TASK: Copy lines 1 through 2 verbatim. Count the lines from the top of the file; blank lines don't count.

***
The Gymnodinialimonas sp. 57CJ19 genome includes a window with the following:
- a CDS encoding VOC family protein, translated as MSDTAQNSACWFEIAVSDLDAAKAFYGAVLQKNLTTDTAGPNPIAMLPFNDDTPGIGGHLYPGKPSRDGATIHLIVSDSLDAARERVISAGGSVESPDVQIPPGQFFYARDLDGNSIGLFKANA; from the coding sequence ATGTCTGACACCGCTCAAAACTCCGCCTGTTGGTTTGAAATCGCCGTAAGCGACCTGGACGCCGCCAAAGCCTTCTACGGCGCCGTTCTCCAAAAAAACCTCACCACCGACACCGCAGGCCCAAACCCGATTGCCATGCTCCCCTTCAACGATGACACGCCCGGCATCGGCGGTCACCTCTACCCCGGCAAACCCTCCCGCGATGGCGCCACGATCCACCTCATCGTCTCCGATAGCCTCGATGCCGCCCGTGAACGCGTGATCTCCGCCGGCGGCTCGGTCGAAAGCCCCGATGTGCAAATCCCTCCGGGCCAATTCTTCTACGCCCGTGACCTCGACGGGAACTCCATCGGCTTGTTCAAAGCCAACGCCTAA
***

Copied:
The Gymnodinialimonas sp. 57CJ19 genome includes a window with the following:
- a CDS encoding VOC family protein, translated as MSDTAQNSACWFEIAVSDLDAAKAFYGAVLQKNLTTDTAGPNPIAMLPFNDDTPGIGGHLYPGKPSRDGATIHLIVSDSLDAARERVISAGGSVESPDVQIPPGQFFYARDLDGNSIGLFKANA; from the coding sequence ATGTCTGACACCGCTCAAAACTCCGCCTGTTGGTTTGAAATCGCCGTAAGCGACCTGGACGCCGCCAAAGCCTTCTACGGCGCCGTTCTCCAAAAAAACCTCACCACCGACACCGCAGGCCCAAACCCGATTGCCATGCTCCCCTTCAACGATGACACGCCCGGCATCGGCGGTCACCTCTACCCCGGCAAACCCTCCCGCGATGGCGCCACGATCCACCTCATCGTCTCCGATAGCCTCGATGCCGCCCGTGAACGCGTGATCTCCGCCGGCGGCTCGGTCGAAAGCCCCGATGTGCAAATCCCTCCGGGCCAATTCTTCTACGCCCGTGACCTCGACGGGAACTCCATCGGCTTGTTCAAAGCCAACGCCTAA